I just got back from the Texas Furniture Makers’ Show in Kerrville, TX, where I was one of three judges (along with Asa Christiana of Fine Woodworking Magazine, and Omar Perez, a furniture maker in Houston); I also gave a talk on making chairs. The show has some amazing furniture, and is well worth a visit if you find yourself in the Texas Hill Country (it’s at the Kerr Arts and Cultural Center in Kerrville through November 30th). I first walked into the gallery where the show was set up on Friday evening, and I must admit I was a little taken aback; how was I ever going to be able to judge a collection of great furniture like this? Asa and Omar felt much the same way.
“Safari” Cabinet by Timothy Anz
But getting to know each of the pieces a little better over the course of the evening and then Saturday morning, I began to focus on what made a particular piece really stand out. For me, the judging process concentrated on a handful of things. This may not always be true (different judges, different opinions), but it may give you some insight into what may go on in the mind of someone judging.
I think there are a few very important things that distinguish great furniture from good furniture. First and foremost is a design that demonstrates a good deal of thought. Every detail should have a reason for being there, and nothing should look like it was just an easy choice (or no real choice at all). I suppose I’m also saying that each of these choices should be a good choice; one that fits in with the work as a whole, and one that effectively serves some purpose. But I will also say that I tried not to let a particular style influence me. The piece needed to be outstanding in the area the maker chose to work in.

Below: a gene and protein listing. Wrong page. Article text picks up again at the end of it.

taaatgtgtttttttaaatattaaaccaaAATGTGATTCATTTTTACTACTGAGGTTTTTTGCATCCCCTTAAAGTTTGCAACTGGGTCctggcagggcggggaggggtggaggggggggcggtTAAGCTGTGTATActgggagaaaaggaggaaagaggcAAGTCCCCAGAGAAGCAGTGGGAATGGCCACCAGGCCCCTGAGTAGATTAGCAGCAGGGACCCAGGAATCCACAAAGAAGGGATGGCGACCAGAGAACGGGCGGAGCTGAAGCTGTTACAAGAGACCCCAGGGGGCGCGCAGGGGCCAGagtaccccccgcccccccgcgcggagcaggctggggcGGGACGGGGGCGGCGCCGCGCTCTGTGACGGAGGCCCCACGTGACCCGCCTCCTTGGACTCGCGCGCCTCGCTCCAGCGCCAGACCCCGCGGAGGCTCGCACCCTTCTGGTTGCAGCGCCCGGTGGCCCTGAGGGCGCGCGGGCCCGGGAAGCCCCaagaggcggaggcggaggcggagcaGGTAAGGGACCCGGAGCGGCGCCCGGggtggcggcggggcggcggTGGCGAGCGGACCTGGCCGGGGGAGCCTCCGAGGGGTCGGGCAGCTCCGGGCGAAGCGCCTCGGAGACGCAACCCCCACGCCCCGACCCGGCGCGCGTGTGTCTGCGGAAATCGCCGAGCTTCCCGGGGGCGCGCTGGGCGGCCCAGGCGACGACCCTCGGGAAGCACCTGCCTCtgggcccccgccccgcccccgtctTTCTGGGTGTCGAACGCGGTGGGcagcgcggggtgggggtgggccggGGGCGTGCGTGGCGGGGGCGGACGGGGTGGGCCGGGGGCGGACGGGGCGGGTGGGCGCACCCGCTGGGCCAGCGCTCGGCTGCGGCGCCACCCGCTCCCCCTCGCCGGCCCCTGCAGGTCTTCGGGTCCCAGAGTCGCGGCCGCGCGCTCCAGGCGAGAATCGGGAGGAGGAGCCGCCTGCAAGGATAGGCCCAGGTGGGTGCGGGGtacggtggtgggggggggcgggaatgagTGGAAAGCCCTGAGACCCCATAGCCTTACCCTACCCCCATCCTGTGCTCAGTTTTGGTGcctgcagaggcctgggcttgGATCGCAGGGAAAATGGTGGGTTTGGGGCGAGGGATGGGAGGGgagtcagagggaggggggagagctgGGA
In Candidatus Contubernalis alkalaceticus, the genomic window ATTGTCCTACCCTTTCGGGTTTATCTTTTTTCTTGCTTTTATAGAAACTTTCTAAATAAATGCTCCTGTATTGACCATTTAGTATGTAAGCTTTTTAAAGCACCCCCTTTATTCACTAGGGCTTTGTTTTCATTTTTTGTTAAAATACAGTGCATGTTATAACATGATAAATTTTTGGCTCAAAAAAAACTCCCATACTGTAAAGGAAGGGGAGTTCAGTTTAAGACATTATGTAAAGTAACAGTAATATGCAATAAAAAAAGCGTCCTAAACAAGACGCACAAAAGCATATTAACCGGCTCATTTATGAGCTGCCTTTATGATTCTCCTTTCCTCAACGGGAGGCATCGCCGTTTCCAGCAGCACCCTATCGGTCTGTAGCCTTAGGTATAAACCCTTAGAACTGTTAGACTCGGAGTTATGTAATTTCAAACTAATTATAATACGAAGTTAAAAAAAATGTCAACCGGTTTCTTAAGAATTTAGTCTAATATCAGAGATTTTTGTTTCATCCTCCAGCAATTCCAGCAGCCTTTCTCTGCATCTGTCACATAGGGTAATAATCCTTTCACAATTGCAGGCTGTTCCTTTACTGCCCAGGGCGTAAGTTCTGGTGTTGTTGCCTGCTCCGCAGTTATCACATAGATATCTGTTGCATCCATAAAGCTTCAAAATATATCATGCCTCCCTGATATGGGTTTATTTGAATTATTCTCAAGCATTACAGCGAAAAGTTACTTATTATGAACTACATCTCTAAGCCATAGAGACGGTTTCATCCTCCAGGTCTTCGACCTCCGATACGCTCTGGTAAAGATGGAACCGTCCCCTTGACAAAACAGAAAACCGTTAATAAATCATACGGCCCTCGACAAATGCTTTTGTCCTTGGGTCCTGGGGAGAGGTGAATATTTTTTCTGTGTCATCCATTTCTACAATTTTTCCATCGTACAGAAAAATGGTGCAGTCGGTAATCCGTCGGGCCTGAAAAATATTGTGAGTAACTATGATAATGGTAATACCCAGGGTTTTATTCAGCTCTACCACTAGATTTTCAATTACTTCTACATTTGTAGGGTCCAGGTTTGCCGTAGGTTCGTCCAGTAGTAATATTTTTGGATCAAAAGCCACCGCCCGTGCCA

Jewelry Chest by Randolph Secrest
I looked for sensitivity to and mastery of the material. There was a range of materials, woods and styles (this wasn’t only woodworking, although most all of the pieces were in wood). Did the piece take advantage of the possibilities of the material? Did it avoid the pitfalls? I looked for short grain issues, cross-grain movement conflicts, etc. But I also looked for sensitive use of grain in creating an overall effect.
Then came careful execution. I looked to see if doors and drawers fit well, with even reveals and good action. I checked that details were crisp, joints tight, curves flowing smoothly, and all surfaces smooth and well prepared.
“The Brazos Beauty” Table, by Brandon Berdoll
And finally, I felt that the finish should show as much consideration and care as the rest of the piece; no pebbly sprayed finishes, or poorly rubbed out finishes, or pieces that look like they needed another two coats of finish. Now, I’ve done plenty of shows before, and I realize that time constrains what can be done. But if you’re looking to put forward your best impression, you really need to leave time for the finishing!
When I looked over all the pieces, it was clear that a few really stood out from the rest; even though all were all extremely good. Deciding amongst these few stand-outs was not easy, and all were really winners in their own ways.
So congratulations to all of the participants, and to the winners!
I’m happy to be home, and happy to have a break in my out-of-town teaching for the year. Now it’s time to put together next year’s schedule in my shop and around the country. Look for more here soon.